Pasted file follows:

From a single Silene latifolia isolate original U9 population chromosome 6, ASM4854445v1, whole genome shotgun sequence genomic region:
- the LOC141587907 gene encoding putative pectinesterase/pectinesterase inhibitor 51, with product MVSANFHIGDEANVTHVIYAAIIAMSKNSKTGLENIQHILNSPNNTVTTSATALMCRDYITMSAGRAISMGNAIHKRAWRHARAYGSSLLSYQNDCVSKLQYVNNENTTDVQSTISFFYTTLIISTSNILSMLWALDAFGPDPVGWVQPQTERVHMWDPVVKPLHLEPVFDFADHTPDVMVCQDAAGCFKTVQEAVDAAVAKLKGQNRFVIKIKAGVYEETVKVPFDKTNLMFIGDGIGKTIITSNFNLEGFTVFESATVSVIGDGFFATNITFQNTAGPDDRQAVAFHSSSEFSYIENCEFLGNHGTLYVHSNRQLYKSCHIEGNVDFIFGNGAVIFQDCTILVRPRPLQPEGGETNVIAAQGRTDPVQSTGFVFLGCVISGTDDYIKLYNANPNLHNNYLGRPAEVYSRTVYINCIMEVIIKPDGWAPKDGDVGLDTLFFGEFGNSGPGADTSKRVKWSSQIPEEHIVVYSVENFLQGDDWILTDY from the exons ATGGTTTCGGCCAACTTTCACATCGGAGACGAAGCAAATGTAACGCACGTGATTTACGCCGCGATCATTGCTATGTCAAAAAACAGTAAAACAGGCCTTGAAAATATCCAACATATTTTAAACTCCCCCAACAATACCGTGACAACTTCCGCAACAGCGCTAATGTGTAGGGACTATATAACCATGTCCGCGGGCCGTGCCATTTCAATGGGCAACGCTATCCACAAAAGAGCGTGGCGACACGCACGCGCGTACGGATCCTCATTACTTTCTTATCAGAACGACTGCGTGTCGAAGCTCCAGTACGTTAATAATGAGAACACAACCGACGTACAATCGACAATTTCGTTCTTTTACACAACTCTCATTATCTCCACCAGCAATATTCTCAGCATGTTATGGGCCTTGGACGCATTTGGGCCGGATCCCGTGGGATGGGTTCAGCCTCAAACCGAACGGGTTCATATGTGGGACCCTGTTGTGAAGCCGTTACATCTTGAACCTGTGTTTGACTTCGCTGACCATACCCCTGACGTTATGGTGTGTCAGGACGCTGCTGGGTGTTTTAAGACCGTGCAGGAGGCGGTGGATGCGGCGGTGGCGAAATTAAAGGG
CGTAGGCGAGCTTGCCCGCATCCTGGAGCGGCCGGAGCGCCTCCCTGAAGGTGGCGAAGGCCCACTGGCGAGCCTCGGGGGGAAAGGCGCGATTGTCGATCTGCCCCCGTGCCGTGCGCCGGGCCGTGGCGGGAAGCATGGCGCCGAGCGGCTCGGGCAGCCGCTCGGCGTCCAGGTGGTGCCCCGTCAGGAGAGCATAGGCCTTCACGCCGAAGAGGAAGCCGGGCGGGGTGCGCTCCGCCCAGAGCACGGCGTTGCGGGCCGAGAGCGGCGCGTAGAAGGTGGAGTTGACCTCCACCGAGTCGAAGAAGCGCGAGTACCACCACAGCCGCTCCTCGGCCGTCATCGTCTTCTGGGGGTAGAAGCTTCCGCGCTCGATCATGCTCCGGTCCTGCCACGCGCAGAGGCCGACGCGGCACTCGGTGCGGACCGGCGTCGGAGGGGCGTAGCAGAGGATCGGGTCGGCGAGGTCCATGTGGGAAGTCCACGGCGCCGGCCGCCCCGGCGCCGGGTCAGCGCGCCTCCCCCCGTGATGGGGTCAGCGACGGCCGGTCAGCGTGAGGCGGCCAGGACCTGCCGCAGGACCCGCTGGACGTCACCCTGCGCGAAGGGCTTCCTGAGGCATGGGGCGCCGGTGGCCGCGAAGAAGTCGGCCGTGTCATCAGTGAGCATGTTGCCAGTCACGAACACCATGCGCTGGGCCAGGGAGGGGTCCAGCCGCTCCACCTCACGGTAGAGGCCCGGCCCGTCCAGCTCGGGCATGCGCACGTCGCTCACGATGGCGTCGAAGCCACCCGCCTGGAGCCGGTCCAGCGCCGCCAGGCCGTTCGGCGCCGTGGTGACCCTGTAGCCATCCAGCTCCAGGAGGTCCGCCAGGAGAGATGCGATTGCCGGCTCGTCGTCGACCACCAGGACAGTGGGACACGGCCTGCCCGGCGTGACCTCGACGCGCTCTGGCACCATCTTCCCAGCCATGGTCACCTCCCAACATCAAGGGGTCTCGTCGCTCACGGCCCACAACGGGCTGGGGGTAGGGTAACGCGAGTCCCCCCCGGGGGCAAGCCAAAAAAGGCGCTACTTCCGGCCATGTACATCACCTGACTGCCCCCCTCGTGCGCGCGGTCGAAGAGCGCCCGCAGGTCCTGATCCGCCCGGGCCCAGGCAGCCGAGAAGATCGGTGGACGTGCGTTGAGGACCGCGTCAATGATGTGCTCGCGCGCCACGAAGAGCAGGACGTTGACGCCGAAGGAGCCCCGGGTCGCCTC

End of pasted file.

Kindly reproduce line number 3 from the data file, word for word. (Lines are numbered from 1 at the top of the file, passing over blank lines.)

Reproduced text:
CGTAGGCGAGCTTGCCCGCATCCTGGAGCGGCCGGAGCGCCTCCCTGAAGGTGGCGAAGGCCCACTGGCGAGCCTCGGGGGGAAAGGCGCGATTGTCGATCTGCCCCCGTGCCGTGCGCCGGGCCGTGGCGGGAAGCATGGCGCCGAGCGGCTCGGGCAGCCGCTCGGCGTCCAGGTGGTGCCCCGTCAGGAGAGCATAGGCCTTCACGCCGAAGAGGAAGCCGGGCGGGGTGCGCTCCGCCCAGAGCACGGCGTTGCGGGCCGAGAGCGGCGCGTAGAAGGTGGAGTTGACCTCCACCGAGTCGAAGAAGCGCGAGTACCACCACAGCCGCTCCTCGGCCGTCATCGTCTTCTGGGGGTAGAAGCTTCCGCGCTCGATCATGCTCCGGTCCTGCCACGCGCAGAGGCCGACGCGGCACTCGGTGCGGACCGGCGTCGGAGGGGCGTAGCAGAGGATCGGGTCGGCGAGGTCCATGTGGGAAGTCCACGGCGCCGGCCGCCCCGGCGCCGGGTCAGCGCGCCTCCCCCCGTGATGGGGTCAGCGACGGCCGGTCAGCGTGAGGCGGCCAGGACCTGCCGCAGGACCCGCTGGACGTCACCCTGCGCGAAGGGCTTCCTGAGGCATGGGGCGCCGGTGGCCGCGAAGAAGTCGGCCGTGTCATCAGTGAGCATGTTGCCAGTCACGAACACCATGCGCTGGGCCAGGGAGGGGTCCAGCCGCTCCACCTCACGGTAGAGGCCCGGCCCGTCCAGCTCGGGCATGCGCACGTCGCTCACGATGGCGTCGAAGCCACCCGCCTGGAGCCGGTCCAGCGCCGCCAGGCCGTTCGGCGCCGTGGTGACCCTGTAGCCATCCAGCTCCAGGAGGTCCGCCAGGAGAGATGCGATTGCCGGCTCGTCGTCGACCACCAGGACAGTGGGACACGGCCTGCCCGGCGTGACCTCGACGCGCTCTGGCACCATCTTCCCAGCCATGGTCACCTCCCAACATCAAGGGGTCTCGTCGCTCACGGCCCACAACGGGCTGGGGGTAGGGTAACGCGAGTCCCCCCCGGGGGCAAGCCAAAAAAGGCGCTACTTCCGGCCATGTACATCACCTGACTGCCCCCCTCGTGCGCGCGGTCGAAGAGCGCCCGCAGGTCCTGATCCGCCCGGGCCCAGGCAGCCGAGAAGATCGGTGGACGTGCGTTGAGGACCGCGTCAATGATGTGCTCGCGCGCCACGAAGAGCAGGACGTTGACGCCGAAGGAGCCCCGGGTCGCCTC